A new law meant to relocate nearly 30,000 Bedouin to recognized communities in the Negev was approved in its first Knesset reading on June 25 by a slim majority.
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The Prawer-Begin outline proposes granting compensation to Bedouin who have been resettled and claim ownership of their land, either in money or in land (up to half the extent of the area). It also proposes requiring that compensation be granted, for up to one quarter of the claim, to those who no longer own land because they were evicted from it by the state.
As for recognizing villages, the outline says recognition of unrecognized villages should be enabled, but with limits: Recognition should occur only within designated areas and in accordance with planning rules, which are designed to support future infrastructure.
The British and the Ottomans recognized Bedouin ownership of the land in the framework of land arrangements and in legal agreements. A committee of experts, established the government in the 1960s, confirmed this.
What is the purpose of Prawer-Begin?
The measure is intended to recognize the unrecognized Bedouin villages in the Negev as well as to resolve the land-ownership dispute by means of a special law the government is currently advancing.
How did the Prawer-Begin outline come about?
The outline applies the recommendations of a committee headed by former Supreme Court Justice Eliezer Goldberg. The committee was appointed to look at the issue of the Bedouin settlements and suggest solutions.
Why was there a need for an outline in the first place?
For years, the state tried, and failed, to create a sort of infrastructure of the Bedouin of the Negev. Part of population moved to recognized towns like Rahat or Lakiya, but unrecognized and illegally-built settlements continued to spread through the area. The government tried demolishing illegal buildings, but the problem continued to fester.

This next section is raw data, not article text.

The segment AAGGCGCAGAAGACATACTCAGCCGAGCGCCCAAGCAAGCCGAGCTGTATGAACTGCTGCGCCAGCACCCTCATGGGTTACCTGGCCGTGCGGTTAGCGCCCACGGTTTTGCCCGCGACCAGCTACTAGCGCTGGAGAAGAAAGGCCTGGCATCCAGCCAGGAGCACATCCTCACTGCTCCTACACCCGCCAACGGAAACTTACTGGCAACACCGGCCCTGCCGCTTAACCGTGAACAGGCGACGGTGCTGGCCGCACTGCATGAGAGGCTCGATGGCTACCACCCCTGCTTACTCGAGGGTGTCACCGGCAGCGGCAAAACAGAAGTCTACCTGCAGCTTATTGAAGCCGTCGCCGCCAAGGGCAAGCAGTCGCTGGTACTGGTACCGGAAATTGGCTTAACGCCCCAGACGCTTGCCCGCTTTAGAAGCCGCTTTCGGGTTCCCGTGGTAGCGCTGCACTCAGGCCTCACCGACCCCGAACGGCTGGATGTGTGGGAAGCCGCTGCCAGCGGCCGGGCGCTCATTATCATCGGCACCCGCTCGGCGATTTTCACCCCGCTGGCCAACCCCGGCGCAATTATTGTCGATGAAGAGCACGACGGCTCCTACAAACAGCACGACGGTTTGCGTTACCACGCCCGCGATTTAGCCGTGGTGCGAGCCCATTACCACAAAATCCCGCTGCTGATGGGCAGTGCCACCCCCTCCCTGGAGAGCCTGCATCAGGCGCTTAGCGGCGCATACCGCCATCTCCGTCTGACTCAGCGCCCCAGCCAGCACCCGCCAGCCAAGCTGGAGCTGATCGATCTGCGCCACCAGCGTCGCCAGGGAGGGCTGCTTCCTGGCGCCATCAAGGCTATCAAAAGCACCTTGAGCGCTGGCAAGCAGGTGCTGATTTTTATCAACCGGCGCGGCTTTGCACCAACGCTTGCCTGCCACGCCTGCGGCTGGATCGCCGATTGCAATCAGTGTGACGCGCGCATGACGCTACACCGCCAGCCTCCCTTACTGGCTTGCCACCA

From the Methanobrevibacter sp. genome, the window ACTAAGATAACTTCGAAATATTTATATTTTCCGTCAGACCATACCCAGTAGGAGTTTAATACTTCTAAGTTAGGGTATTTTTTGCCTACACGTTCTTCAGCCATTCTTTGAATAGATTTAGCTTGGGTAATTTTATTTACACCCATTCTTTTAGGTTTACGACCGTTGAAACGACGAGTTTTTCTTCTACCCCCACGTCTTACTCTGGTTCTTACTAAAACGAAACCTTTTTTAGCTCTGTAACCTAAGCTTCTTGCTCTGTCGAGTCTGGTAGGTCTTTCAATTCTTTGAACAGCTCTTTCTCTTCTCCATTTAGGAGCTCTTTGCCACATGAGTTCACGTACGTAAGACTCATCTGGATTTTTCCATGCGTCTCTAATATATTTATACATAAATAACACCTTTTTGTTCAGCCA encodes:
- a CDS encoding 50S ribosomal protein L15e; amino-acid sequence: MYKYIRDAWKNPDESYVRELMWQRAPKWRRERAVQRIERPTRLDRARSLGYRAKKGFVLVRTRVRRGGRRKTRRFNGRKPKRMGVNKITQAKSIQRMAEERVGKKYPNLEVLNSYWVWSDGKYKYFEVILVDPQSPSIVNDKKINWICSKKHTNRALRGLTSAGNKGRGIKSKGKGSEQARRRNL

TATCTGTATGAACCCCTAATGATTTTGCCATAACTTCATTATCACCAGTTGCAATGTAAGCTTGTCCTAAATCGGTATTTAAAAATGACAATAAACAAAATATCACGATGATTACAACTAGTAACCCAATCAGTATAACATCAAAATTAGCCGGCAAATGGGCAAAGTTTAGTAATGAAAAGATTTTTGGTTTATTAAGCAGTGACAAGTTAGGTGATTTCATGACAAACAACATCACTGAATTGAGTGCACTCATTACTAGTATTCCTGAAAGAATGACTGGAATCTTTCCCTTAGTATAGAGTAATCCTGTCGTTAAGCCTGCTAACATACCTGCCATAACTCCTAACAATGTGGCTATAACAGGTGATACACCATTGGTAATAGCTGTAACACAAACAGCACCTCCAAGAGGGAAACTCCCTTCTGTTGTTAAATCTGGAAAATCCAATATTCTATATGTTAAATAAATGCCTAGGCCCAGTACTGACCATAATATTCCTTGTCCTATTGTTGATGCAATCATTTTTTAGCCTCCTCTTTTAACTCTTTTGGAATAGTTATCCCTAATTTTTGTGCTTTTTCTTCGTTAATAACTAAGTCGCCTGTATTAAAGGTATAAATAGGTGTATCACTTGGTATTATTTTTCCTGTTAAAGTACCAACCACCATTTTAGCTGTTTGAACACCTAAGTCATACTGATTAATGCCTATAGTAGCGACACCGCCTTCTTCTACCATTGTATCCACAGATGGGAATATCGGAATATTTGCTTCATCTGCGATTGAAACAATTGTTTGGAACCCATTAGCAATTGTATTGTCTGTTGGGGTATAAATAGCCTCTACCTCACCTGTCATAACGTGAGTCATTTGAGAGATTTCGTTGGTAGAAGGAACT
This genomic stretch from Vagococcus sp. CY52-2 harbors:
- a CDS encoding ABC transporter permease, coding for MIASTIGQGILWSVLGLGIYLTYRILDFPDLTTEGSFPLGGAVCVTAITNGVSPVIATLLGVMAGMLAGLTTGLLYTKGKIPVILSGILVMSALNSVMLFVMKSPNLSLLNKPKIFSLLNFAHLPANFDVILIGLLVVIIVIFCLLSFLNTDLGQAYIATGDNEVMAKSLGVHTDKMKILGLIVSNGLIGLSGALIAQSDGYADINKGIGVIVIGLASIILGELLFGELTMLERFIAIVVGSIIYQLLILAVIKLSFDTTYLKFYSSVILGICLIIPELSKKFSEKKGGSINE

The government realized that the only way to settle the issue of Bedouin settlement in the Negev was to resolve current disputes concerning Bedouin ownership of the land. Only then would they be able to release land and establish recognized towns and cities.
What is the historical background of Bedouin settlement in the Negev?
Bedouin tribes have been in the Negev for many generations, either as fully nomadic communities or as nomads in stages of transition to permanent dwellings and agricultural activity. Their legal ownership of the land has never been officially recognized under the Land Law.
After the War of Independence most of the Bedouin were transferred to an area east of Highway 20 called Saij. Throughout the years they have continued to claim ownership of Negev land and to push for recognition.
Why are the Bedouin opposed to the proposed outline?
Human rights organizations and some representatives of the Bedouin community in the Negev argue that the new arrangement will make recognition of certain villages impossible, and will also lead to the eviction of tens of thousands of Bedouin from their homes. The Bedouin also argue that the lands arrangement gives only partial compensation (in money or land) to the landowners, which is significantly less than Jewish petitioners have received in similar compensation agreements.
According to Benny Begin, only a small part of the Bedouin population will be moved a very short distance from where they currently live. He says the Bedouin will gain a significant improvement in their living conditions, and will at last have electricity and water infrastructure, as well as the use of public institutions.
Why are some politicians on the right, as well as some settler groups, opposed to the proposed outline?
Some right-wing leaders, as well as some associations like Regavim, which gives legal support to settlements and outposts in the West Bank, argue there is no basis for recognizing Bedouin ownership of the land in the Negev. The proposed outline, they say, only further propels the illegal takeover of land and illegal construction. Instead of combating this phenomenon, they charge, the new outline enables the Bedouin to perpetuate their takeover of broad swathes of the northern Negev. They also argue that the outline has no practical basis since there is not enough land available to provide what is needed for compensating the Bedouin.